How to Remove Old Linoleum Flooring

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Linoleum flooring has been around for a long time and is pretty durable. This means that many homes have some old linoleum flooring somewhere in their home that they want to get rid of.

To remove old linoleum flooring, you will need a utility knife, utility scraper, wallpaper steamer, and paint thinner or isopropyl alcohol. For the utility scraper, an oscillating multitool with scraper attachment will be helpful, but not necessary.

Linoleum generally has two layers, and to properly remove it you’ll need to remove both layers – including the top layer of flooring material and the bottom layer which is mostly paper backing with adhesive. The bottom layer is the most difficult to remove, with the top flooring layer coming off fairly easily. Start with that top layer and come back to finish removing the bottom layer after.

Start with your utility knife, scoring the linoleum carefully so that you don’t cut all the way through to the subfloor. Score the linoleum in 6-12 inch strips. If the linoleum is in a tile pattern, you can use the tile marks as a guide for where to score the linoleum.

Work your utility scraper or oscillating tool underneath the score marks work up the top layer of linoleum. Keep working in small sections until you remove the entire top layer of linoleum flooring. Then, go back to start on the adhesive backing layer.

This is where the wallpaper steamer comes into play. Steam the adhesive and work it loose from the floor using your utility scraper carefully at a 45-degree angle. Make sure not to gouge the subfloor when you’re working on this step. Keep working each section until all of the adhesive layer is gone. Paint thinner or isopropyl alcohol can help release the last stubborn bits of glue to completely remove it from the floor.

What is the Most Durable Flooring for a Home Kitchen?

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One of the best ways to update a home is to update the kitchen, and that could mean a whole new floor. Choosing what type of flooring is best in the kitchen is easy as long as you consider some important factors.

Kitchens are generally high-traffic areas, so durability is definitely a factor when choosing flooring. There are several flooring options that offer durability, including tile, stone, vinyl, linoleum, and laminate. Carpeting is too difficult to clean in a kitchen and doesn’t hold up to higher traffic and the stains that happen in kitchens.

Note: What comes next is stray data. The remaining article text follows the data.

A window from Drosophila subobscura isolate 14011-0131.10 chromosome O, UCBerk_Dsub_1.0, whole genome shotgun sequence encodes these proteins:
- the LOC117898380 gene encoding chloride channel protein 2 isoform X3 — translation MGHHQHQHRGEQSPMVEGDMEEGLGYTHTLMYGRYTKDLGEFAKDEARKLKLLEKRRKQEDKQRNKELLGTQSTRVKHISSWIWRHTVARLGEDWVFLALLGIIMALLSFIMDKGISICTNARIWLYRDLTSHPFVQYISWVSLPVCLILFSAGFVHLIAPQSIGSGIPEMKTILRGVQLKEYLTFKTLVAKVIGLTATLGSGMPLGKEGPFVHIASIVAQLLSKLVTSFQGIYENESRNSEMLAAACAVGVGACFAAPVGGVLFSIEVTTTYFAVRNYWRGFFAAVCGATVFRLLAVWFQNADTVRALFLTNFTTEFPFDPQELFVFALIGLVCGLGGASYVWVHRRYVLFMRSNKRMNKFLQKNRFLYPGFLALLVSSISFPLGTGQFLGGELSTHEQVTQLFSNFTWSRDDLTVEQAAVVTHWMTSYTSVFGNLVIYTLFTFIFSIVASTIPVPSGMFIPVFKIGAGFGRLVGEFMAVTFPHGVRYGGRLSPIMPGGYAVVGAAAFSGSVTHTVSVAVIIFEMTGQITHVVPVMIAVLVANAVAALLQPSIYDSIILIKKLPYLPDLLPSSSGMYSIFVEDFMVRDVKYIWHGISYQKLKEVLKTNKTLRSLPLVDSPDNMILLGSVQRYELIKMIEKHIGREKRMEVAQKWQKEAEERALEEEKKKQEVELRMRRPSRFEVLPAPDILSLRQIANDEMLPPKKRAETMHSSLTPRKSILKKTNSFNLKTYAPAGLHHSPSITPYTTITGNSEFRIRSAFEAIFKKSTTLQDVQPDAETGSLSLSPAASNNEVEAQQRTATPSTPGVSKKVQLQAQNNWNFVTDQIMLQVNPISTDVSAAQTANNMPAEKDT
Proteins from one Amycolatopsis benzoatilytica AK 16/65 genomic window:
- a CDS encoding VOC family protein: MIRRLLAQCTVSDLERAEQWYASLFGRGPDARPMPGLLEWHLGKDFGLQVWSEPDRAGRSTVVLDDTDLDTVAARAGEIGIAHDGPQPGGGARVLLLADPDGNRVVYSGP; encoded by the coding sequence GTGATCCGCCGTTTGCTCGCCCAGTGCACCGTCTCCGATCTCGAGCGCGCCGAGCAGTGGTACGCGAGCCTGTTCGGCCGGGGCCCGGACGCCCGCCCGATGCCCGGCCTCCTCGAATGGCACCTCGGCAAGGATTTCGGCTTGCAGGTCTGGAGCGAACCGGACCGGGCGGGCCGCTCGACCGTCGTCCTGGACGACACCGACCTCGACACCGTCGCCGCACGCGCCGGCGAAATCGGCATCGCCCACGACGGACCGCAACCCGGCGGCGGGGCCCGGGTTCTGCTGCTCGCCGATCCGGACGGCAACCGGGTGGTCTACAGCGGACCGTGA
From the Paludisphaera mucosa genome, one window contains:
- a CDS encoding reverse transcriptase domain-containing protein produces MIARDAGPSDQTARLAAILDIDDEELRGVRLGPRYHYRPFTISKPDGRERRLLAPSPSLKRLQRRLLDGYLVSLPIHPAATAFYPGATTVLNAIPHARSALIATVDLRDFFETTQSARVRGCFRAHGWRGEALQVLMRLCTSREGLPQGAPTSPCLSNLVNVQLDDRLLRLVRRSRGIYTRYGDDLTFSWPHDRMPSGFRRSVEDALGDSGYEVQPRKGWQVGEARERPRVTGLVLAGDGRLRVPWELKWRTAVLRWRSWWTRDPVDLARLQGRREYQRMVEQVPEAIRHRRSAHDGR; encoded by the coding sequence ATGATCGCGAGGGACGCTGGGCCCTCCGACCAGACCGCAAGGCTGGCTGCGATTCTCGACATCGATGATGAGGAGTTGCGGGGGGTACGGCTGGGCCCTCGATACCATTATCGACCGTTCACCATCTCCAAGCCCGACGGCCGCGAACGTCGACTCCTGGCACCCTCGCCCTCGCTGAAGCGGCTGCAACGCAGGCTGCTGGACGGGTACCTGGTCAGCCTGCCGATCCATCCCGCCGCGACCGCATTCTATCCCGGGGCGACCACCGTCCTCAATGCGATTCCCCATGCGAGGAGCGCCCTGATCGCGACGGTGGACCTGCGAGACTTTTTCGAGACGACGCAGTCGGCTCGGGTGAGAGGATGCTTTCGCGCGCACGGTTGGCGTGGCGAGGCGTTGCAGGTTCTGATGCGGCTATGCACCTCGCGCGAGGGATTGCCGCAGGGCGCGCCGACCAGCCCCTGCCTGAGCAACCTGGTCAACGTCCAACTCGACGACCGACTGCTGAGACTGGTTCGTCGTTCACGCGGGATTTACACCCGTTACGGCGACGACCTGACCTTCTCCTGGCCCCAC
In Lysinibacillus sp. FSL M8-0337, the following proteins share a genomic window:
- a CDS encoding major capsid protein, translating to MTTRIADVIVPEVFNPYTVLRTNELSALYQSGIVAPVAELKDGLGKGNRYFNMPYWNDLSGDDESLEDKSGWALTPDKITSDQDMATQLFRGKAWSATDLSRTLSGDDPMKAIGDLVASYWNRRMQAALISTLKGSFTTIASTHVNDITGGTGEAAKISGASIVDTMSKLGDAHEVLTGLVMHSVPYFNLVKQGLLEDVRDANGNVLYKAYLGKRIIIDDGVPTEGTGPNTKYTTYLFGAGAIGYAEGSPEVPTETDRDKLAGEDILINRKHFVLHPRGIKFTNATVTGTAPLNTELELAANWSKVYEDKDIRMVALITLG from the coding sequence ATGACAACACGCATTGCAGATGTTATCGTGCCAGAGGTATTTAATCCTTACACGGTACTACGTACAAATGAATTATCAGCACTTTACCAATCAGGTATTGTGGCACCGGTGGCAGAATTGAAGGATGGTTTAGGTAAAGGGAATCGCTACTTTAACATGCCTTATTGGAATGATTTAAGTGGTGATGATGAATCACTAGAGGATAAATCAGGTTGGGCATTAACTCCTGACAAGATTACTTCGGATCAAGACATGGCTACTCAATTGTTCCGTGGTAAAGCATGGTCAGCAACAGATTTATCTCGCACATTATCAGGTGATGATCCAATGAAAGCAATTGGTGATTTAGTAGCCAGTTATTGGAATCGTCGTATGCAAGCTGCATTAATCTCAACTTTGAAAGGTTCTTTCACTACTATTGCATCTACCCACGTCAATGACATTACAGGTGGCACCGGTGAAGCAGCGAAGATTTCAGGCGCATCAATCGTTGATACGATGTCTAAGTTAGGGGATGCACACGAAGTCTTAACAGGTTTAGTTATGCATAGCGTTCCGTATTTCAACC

Though durability is a consideration, kitchens are notorious for spills. How often has your kitchen floor gotten wet from doing dishes, or from spills? Kitchens need flooring that is water-resistant, which narrows the durable choices down to linoleum, tile, stone, and vinyl. Laminate cannot hold up to water; moisture that seeps between the planking will cause it to swell, buckle, and bubble.

Ease of maintenance is another quality that should be considered when choosing flooring for your home kitchen. Stone flooring is porous and can often hold stains. Tile is a great water-resistant option, but the grout can also be easily stained by spills such as wine or sauce. Linoleum and vinyl are durable, water-resistant options that are easy to clean and require no special cleaners.

Many homeowners like to install their own flooring, so kitchen flooring that is easy to install is a great advantage. Both linoleum and vinyl are easy to install, with some options requiring no special tools or adhesives.

With all of the other advantages, linoleum and vinyl are excellent kitchen flooring options, though tile is another good choice as long as it is sealed properly against stains. The final consideration to help you choose the perfect kitchen flooring is style and texture. All 3 options will offer several options for all of those.